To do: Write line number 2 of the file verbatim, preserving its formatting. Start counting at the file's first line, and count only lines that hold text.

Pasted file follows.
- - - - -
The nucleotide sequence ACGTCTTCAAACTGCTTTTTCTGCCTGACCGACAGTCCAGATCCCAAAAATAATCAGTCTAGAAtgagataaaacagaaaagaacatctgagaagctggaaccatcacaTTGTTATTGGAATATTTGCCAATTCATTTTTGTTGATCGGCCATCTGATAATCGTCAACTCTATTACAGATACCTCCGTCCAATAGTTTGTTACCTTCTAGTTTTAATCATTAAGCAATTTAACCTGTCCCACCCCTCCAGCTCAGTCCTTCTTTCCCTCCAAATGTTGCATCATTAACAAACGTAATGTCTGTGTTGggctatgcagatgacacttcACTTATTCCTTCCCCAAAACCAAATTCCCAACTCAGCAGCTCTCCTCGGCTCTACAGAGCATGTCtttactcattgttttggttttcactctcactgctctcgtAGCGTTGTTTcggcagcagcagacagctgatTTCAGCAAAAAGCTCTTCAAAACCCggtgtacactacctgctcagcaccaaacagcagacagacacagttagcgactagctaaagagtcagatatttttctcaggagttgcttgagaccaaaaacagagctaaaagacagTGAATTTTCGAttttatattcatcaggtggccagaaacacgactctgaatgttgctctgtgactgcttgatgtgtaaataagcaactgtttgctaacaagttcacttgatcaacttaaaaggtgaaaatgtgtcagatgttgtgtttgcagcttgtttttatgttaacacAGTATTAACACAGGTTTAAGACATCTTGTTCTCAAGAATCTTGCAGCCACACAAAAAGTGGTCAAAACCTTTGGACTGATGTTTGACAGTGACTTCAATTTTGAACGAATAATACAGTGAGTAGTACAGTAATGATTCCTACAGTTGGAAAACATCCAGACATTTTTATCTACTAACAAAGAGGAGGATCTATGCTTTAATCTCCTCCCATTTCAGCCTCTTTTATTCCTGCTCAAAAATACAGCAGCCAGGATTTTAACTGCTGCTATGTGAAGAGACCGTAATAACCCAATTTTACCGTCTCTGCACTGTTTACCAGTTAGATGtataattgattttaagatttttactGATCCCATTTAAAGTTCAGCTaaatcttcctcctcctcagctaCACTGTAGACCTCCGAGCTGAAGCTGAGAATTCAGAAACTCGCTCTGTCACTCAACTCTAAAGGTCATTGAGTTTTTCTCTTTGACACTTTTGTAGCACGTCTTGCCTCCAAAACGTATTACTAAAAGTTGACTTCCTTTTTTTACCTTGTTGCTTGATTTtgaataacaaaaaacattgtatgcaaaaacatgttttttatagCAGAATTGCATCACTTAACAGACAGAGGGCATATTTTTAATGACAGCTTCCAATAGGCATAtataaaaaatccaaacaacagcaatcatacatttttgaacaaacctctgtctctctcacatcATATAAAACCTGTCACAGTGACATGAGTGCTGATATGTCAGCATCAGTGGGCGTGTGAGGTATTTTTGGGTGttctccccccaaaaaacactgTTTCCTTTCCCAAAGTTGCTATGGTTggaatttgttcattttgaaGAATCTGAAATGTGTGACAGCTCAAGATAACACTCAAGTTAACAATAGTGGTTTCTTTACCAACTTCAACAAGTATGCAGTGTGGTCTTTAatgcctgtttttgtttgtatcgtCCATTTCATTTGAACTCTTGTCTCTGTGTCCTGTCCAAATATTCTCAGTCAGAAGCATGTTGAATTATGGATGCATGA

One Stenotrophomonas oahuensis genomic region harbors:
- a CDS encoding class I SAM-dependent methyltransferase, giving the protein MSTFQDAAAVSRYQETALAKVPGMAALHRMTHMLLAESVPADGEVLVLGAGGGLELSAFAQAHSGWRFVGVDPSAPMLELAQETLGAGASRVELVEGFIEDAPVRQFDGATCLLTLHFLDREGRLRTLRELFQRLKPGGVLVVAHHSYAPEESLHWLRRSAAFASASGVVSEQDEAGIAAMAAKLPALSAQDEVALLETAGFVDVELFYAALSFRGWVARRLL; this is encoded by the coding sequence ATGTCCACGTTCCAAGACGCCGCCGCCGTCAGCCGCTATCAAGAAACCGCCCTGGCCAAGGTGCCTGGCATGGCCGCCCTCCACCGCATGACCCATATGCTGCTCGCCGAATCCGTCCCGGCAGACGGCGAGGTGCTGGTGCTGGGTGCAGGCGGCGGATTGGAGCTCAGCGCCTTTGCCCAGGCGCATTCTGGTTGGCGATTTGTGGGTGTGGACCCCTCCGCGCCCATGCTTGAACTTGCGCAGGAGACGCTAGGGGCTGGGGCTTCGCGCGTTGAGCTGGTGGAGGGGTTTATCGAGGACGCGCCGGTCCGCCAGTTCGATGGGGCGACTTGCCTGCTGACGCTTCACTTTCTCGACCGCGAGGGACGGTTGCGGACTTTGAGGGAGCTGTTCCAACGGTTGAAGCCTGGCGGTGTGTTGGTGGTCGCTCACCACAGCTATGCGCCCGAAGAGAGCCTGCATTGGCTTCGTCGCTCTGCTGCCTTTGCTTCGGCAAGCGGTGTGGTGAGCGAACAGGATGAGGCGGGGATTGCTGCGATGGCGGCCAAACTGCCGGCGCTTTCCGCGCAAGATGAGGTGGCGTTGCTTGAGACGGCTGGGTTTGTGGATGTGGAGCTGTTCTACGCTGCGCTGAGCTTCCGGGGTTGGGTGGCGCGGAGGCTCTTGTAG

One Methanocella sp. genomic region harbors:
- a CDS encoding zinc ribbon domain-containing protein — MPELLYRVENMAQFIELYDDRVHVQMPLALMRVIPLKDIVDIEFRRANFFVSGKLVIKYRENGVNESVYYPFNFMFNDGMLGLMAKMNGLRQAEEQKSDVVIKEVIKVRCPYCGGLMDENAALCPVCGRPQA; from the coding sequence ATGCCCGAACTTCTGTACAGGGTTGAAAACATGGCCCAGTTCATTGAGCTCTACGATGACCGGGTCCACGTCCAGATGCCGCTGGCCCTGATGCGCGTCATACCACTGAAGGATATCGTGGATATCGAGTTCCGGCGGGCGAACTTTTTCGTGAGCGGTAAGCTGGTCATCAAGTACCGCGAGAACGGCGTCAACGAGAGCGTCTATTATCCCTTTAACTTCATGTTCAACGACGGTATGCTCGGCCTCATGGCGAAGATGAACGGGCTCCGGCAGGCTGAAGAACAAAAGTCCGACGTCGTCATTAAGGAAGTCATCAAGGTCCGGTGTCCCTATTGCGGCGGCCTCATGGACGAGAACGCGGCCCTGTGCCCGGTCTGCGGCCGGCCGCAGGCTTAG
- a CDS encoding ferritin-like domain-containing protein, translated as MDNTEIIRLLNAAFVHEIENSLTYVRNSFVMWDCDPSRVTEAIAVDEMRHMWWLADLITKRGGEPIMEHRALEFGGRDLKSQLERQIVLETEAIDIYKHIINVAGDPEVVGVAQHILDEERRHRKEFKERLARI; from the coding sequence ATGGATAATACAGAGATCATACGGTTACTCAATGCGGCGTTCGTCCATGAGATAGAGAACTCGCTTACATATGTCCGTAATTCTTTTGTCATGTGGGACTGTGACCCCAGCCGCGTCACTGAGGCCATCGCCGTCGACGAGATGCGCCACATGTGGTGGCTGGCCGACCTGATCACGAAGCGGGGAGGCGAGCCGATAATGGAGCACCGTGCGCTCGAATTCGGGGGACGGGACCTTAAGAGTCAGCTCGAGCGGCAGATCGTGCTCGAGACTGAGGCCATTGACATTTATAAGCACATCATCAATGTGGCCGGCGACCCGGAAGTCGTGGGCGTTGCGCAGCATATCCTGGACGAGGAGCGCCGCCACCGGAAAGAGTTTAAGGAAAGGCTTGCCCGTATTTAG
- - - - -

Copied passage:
One Stenotrophomonas oahuensis genomic region harbors: